Evidence from Australia
This is an outlined rock art from Australia of a Burrunjor. A monster that has been identified as strongly resembling a Therapod dinosaur such as an Allosaurus. More about the Burrunjor can be read in our section on Cryptozoology.
This Aboriginal rock painting is dated to about 3,000 years old. It was found near Gosford, New South Wales at Brisbane Waters. It depicts the creature known from Aboriginal folklore as the Mirreeulla (giant water serpent).
This Aboriginal painting depicts the Yarru, an animal known to the Aborigines from their rivers and bodies of water and revered and feared them. The Yarru nearly exactly fits the description of a Plesiosaur and can be seen in this painting in the water alongside fish and a snake. It is clear that the Aboriginals knew the internal anatomy of these creatures by their portrayal of it's skeletal system and digestive tract. You can even see that the creature in this painting has swallowed a human, this may mean that they were known for eating people from time to time.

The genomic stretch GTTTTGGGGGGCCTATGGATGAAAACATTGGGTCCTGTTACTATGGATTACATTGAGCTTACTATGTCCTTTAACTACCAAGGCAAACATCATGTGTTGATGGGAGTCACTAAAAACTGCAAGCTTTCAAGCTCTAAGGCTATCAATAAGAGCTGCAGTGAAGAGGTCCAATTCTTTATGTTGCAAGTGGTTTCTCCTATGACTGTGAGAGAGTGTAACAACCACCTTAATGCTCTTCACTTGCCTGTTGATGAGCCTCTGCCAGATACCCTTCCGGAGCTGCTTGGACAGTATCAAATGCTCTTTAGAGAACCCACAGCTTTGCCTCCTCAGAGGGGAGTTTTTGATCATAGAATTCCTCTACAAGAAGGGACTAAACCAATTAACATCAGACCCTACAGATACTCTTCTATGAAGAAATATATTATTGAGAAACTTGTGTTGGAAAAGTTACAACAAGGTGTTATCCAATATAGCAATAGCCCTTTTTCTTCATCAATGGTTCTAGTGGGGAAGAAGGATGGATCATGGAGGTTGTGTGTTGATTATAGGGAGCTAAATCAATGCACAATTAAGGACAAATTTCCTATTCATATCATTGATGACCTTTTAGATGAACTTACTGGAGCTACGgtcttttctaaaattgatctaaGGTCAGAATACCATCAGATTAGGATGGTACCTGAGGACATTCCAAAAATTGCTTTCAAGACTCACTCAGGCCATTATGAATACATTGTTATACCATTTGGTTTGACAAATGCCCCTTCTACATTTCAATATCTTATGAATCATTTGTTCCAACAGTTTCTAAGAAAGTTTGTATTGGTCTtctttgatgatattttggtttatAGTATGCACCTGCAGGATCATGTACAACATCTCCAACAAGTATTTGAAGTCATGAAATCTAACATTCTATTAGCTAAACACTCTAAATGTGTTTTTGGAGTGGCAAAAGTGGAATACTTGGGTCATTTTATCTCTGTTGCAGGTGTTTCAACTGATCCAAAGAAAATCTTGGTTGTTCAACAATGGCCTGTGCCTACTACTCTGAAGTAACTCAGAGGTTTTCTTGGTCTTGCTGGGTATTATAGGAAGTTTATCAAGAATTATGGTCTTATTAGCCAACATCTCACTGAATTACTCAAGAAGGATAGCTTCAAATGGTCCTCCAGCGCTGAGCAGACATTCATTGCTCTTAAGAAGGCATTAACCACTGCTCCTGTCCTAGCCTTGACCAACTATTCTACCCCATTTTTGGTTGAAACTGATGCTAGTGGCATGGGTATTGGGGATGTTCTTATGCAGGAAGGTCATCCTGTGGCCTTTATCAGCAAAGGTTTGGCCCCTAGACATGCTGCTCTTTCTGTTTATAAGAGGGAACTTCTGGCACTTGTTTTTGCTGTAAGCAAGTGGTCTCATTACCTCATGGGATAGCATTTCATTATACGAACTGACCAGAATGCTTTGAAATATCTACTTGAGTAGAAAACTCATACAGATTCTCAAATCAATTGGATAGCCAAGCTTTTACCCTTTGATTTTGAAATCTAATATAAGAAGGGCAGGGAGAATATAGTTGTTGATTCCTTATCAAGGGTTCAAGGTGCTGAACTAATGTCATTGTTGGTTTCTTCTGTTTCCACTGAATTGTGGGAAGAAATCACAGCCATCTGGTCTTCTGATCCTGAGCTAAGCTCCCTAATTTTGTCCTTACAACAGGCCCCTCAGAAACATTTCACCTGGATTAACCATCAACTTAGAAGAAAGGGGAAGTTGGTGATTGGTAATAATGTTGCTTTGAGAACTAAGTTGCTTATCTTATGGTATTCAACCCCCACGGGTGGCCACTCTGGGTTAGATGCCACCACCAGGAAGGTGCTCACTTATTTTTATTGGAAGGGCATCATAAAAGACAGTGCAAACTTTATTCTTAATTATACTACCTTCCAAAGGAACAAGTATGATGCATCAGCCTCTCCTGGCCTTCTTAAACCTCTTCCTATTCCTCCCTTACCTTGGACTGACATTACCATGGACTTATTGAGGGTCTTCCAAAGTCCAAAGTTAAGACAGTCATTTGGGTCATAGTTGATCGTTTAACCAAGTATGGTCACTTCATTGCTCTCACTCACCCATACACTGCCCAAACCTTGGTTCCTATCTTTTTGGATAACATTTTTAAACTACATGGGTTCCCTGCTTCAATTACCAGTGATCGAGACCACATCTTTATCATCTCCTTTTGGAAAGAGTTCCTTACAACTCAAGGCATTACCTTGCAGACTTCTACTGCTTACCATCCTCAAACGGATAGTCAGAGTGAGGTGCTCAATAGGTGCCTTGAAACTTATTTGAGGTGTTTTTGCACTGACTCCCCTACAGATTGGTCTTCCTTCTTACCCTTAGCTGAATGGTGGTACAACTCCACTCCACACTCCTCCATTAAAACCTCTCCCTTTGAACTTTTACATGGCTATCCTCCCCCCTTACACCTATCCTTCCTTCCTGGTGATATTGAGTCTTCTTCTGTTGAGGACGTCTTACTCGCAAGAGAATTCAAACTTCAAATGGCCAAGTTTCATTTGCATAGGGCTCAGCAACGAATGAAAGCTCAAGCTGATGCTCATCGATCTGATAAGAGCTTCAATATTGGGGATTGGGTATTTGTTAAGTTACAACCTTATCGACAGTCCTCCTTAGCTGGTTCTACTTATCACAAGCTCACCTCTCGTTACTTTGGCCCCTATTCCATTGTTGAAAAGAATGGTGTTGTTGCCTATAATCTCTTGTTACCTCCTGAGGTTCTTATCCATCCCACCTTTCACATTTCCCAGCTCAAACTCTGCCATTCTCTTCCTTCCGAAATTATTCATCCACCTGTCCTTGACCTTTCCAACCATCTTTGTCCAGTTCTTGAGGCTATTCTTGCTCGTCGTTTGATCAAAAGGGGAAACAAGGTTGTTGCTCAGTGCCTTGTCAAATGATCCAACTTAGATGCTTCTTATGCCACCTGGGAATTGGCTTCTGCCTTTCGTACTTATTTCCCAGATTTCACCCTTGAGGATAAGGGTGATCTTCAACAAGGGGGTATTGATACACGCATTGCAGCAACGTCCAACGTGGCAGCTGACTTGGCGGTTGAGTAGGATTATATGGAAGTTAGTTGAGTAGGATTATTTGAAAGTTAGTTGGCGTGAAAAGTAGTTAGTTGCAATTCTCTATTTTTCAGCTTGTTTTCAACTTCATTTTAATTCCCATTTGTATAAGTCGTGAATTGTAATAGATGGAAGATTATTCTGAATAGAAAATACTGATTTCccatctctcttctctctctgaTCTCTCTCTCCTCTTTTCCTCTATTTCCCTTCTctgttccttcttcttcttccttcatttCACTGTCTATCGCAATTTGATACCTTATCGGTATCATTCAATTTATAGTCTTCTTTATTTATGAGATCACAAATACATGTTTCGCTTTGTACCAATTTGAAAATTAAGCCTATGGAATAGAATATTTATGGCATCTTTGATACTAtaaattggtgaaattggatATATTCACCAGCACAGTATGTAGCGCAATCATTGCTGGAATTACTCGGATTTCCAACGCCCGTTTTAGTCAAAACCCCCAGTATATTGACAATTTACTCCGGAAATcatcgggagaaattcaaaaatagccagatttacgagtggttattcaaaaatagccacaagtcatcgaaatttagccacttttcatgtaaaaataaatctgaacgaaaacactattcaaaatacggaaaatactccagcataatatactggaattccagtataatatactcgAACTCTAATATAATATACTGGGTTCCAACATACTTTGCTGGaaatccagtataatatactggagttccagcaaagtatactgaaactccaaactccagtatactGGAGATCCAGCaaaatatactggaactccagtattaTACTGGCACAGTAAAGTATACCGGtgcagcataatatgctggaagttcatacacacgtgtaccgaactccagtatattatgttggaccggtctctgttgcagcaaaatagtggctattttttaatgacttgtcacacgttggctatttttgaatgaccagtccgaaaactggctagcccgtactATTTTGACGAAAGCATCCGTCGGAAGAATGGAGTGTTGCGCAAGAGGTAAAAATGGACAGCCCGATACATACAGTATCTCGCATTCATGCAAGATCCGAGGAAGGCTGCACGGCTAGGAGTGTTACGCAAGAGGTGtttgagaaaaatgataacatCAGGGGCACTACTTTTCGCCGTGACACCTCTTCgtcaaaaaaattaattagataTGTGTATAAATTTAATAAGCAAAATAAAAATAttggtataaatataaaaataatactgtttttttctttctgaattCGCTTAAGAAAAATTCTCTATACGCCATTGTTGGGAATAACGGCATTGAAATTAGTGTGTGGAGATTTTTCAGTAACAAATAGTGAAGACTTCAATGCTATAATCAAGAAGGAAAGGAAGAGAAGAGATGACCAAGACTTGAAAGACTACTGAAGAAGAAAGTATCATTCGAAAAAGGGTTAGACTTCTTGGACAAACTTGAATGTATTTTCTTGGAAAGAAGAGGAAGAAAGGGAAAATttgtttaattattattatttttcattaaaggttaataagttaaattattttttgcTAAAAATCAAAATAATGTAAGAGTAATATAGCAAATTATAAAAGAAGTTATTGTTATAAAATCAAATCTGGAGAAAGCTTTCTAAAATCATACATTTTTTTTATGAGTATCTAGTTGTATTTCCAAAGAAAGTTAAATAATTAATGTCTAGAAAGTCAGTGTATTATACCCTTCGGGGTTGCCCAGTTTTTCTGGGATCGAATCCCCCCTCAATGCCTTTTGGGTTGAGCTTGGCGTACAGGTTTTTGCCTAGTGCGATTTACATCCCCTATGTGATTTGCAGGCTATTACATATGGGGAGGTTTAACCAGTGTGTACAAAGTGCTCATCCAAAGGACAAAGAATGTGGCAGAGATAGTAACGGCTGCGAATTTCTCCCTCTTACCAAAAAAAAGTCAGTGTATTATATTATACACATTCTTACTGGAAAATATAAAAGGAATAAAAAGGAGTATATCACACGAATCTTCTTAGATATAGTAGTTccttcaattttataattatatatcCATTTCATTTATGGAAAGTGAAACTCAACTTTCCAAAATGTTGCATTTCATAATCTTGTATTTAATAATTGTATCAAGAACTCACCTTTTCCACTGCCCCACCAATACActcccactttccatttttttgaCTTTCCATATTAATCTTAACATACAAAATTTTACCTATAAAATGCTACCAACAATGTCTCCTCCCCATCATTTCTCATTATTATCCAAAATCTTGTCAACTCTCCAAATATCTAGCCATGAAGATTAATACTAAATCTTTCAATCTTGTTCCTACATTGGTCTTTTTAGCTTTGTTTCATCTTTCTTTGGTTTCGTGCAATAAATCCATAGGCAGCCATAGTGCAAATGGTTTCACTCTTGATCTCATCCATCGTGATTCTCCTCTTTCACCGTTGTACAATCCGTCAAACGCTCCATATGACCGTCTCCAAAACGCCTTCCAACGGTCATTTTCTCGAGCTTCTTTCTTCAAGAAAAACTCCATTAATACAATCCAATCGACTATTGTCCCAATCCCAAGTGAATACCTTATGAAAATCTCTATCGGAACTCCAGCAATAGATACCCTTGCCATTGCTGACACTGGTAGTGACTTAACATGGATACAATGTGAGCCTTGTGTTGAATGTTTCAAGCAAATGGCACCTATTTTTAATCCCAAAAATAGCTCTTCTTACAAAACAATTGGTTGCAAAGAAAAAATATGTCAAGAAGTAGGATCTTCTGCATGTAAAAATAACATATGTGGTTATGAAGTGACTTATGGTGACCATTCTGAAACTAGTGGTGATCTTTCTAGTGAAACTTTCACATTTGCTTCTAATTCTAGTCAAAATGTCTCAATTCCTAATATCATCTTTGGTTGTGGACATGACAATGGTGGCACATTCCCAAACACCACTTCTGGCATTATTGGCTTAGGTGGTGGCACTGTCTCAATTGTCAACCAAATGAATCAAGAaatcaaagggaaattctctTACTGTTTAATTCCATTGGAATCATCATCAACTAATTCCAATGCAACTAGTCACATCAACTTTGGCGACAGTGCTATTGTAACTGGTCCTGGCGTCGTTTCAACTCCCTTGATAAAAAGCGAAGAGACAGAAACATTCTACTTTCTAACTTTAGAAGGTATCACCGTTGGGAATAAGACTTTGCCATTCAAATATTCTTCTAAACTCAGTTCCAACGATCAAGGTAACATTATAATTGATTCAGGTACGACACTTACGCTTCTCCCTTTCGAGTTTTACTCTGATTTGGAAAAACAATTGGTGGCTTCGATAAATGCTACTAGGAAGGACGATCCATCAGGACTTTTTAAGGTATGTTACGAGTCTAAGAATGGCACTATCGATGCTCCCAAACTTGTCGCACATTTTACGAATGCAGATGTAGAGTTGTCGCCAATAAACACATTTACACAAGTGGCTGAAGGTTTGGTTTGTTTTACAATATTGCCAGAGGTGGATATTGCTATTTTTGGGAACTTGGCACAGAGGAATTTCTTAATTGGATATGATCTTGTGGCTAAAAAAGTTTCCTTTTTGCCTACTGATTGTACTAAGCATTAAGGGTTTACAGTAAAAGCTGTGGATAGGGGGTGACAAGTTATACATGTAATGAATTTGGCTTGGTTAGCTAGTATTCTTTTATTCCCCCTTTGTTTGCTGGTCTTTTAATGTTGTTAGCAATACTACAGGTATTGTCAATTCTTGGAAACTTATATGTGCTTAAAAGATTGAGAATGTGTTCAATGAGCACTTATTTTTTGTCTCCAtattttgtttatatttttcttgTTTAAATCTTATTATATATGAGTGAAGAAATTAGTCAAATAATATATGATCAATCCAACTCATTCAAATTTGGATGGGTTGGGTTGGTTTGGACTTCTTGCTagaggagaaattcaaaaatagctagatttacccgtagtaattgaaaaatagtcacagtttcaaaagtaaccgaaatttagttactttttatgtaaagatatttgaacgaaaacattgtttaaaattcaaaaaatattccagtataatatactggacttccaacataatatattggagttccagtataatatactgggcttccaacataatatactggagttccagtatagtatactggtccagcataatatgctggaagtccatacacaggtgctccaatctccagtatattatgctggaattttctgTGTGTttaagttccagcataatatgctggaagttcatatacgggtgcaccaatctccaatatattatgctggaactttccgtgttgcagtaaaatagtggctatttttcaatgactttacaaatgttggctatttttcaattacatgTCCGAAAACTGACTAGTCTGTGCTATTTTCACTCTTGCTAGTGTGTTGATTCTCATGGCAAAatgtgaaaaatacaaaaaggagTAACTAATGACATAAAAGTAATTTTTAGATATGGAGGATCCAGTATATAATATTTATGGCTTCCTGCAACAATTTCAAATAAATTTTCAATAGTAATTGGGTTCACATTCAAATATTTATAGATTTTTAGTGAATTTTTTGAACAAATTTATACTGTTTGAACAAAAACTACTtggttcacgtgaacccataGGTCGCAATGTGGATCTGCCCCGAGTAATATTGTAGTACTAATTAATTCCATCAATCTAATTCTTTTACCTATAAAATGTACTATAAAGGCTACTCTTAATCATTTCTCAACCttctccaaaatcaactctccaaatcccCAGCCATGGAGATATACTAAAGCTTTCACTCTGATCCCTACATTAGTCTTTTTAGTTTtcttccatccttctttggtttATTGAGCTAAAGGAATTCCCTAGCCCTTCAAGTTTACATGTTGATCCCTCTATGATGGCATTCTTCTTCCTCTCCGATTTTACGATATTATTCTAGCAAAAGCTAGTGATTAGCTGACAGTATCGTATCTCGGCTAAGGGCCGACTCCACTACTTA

Creatures fitting the same description of the Yarru are known to many Aboriginal tribes throughout Australia, especially in the eastern and northern territories. These animals fitting the description of a Plesiosaur have been known by locals for many centuries and are still sighted by Aborigines and non-Aboriginal people to this day.